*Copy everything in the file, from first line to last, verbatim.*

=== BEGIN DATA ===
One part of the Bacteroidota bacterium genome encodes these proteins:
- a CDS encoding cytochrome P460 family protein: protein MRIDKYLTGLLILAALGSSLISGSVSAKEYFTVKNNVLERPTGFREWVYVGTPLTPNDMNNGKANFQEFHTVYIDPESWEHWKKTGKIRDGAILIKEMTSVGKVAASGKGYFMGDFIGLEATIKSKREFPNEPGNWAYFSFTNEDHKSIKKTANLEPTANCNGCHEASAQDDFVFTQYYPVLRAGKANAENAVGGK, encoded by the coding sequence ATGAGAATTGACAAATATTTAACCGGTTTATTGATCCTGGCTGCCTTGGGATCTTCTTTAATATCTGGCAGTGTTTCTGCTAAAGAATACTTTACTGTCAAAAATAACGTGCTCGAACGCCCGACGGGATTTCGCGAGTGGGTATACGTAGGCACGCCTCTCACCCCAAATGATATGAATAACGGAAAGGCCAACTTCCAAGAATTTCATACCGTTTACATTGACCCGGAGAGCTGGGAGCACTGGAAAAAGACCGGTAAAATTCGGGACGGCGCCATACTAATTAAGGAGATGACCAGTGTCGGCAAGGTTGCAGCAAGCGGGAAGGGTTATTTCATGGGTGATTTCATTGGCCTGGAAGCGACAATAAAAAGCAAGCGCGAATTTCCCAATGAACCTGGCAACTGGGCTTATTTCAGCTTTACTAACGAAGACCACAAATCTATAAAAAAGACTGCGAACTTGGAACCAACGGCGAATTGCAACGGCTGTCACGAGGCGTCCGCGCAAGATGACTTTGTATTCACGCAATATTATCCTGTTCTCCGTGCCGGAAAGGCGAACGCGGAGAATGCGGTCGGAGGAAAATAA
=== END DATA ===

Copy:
One part of the Bacteroidota bacterium genome encodes these proteins:
- a CDS encoding cytochrome P460 family protein: protein MRIDKYLTGLLILAALGSSLISGSVSAKEYFTVKNNVLERPTGFREWVYVGTPLTPNDMNNGKANFQEFHTVYIDPESWEHWKKTGKIRDGAILIKEMTSVGKVAASGKGYFMGDFIGLEATIKSKREFPNEPGNWAYFSFTNEDHKSIKKTANLEPTANCNGCHEASAQDDFVFTQYYPVLRAGKANAENAVGGK, encoded by the coding sequence ATGAGAATTGACAAATATTTAACCGGTTTATTGATCCTGGCTGCCTTGGGATCTTCTTTAATATCTGGCAGTGTTTCTGCTAAAGAATACTTTACTGTCAAAAATAACGTGCTCGAACGCCCGACGGGATTTCGCGAGTGGGTATACGTAGGCACGCCTCTCACCCCAAATGATATGAATAACGGAAAGGCCAACTTCCAAGAATTTCATACCGTTTACATTGACCCGGAGAGCTGGGAGCACTGGAAAAAGACCGGTAAAATTCGGGACGGCGCCATACTAATTAAGGAGATGACCAGTGTCGGCAAGGTTGCAGCAAGCGGGAAGGGTTATTTCATGGGTGATTTCATTGGCCTGGAAGCGACAATAAAAAGCAAGCGCGAATTTCCCAATGAACCTGGCAACTGGGCTTATTTCAGCTTTACTAACGAAGACCACAAATCTATAAAAAAGACTGCGAACTTGGAACCAACGGCGAATTGCAACGGCTGTCACGAGGCGTCCGCGCAAGATGACTTTGTATTCACGCAATATTATCCTGTTCTCCGTGCCGGAAAGGCGAACGCGGAGAATGCGGTCGGAGGAAAATAA